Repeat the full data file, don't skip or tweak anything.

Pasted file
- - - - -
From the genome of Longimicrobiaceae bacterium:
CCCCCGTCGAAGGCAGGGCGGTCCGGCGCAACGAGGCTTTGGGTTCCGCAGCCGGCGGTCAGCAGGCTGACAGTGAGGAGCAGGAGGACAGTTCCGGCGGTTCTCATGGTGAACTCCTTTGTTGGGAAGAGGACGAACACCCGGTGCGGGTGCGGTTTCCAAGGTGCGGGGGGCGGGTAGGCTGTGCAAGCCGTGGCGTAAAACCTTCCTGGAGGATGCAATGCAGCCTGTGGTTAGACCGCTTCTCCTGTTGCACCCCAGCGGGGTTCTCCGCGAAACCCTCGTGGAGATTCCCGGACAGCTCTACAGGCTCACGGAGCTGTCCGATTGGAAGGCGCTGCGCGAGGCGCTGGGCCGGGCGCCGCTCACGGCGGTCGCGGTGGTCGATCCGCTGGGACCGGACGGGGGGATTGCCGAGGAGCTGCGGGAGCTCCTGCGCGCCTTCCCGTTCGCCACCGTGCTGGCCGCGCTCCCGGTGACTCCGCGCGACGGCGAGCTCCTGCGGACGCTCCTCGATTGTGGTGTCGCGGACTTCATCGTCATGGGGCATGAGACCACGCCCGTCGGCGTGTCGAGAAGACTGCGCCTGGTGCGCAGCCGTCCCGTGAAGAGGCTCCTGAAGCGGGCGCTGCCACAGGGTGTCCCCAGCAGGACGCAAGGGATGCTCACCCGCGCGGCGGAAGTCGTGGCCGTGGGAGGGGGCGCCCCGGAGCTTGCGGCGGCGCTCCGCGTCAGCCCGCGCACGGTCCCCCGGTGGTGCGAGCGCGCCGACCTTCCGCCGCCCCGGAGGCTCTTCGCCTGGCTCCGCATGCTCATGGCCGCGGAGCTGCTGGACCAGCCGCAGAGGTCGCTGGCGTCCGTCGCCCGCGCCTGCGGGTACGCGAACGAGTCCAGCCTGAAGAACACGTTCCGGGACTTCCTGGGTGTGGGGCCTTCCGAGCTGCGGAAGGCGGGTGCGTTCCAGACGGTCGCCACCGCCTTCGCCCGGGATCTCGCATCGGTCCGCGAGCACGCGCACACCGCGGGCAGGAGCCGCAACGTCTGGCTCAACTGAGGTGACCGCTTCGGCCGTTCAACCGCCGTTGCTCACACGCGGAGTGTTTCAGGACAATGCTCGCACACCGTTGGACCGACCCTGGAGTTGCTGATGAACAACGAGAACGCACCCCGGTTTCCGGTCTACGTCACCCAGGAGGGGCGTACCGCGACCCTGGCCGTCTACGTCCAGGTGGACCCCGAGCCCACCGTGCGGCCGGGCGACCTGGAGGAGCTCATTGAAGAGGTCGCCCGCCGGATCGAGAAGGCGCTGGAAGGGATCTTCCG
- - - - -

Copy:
From the genome of Longimicrobiaceae bacterium:
CCCCCGTCGAAGGCAGGGCGGTCCGGCGCAACGAGGCTTTGGGTTCCGCAGCCGGCGGTCAGCAGGCTGACAGTGAGGAGCAGGAGGACAGTTCCGGCGGTTCTCATGGTGAACTCCTTTGTTGGGAAGAGGACGAACACCCGGTGCGGGTGCGGTTTCCAAGGTGCGGGGGGCGGGTAGGCTGTGCAAGCCGTGGCGTAAAACCTTCCTGGAGGATGCAATGCAGCCTGTGGTTAGACCGCTTCTCCTGTTGCACCCCAGCGGGGTTCTCCGCGAAACCCTCGTGGAGATTCCCGGACAGCTCTACAGGCTCACGGAGCTGTCCGATTGGAAGGCGCTGCGCGAGGCGCTGGGCCGGGCGCCGCTCACGGCGGTCGCGGTGGTCGATCCGCTGGGACCGGACGGGGGGATTGCCGAGGAGCTGCGGGAGCTCCTGCGCGCCTTCCCGTTCGCCACCGTGCTGGCCGCGCTCCCGGTGACTCCGCGCGACGGCGAGCTCCTGCGGACGCTCCTCGATTGTGGTGTCGCGGACTTCATCGTCATGGGGCATGAGACCACGCCCGTCGGCGTGTCGAGAAGACTGCGCCTGGTGCGCAGCCGTCCCGTGAAGAGGCTCCTGAAGCGGGCGCTGCCACAGGGTGTCCCCAGCAGGACGCAAGGGATGCTCACCCGCGCGGCGGAAGTCGTGGCCGTGGGAGGGGGCGCCCCGGAGCTTGCGGCGGCGCTCCGCGTCAGCCCGCGCACGGTCCCCCGGTGGTGCGAGCGCGCCGACCTTCCGCCGCCCCGGAGGCTCTTCGCCTGGCTCCGCATGCTCATGGCCGCGGAGCTGCTGGACCAGCCGCAGAGGTCGCTGGCGTCCGTCGCCCGCGCCTGCGGGTACGCGAACGAGTCCAGCCTGAAGAACACGTTCCGGGACTTCCTGGGTGTGGGGCCTTCCGAGCTGCGGAAGGCGGGTGCGTTCCAGACGGTCGCCACCGCCTTCGCCCGGGATCTCGCATCGGTCCGCGAGCACGCGCACACCGCGGGCAGGAGCCGCAACGTCTGGCTCAACTGAGGTGACCGCTTCGGCCGTTCAACCGCCGTTGCTCACACGCGGAGTGTTTCAGGACAATGCTCGCACACCGTTGGACCGACCCTGGAGTTGCTGATGAACAACGAGAACGCACCCCGGTTTCCGGTCTACGTCACCCAGGAGGGGCGTACCGCGACCCTGGCCGTCTACGTCCAGGTGGACCCCGAGCCCACCGTGCGGCCGGGCGACCTGGAGGAGCTCATTGAAGAGGTCGCCCGCCGGATCGAGAAGGCGCTGGAAGGGATCTTCCG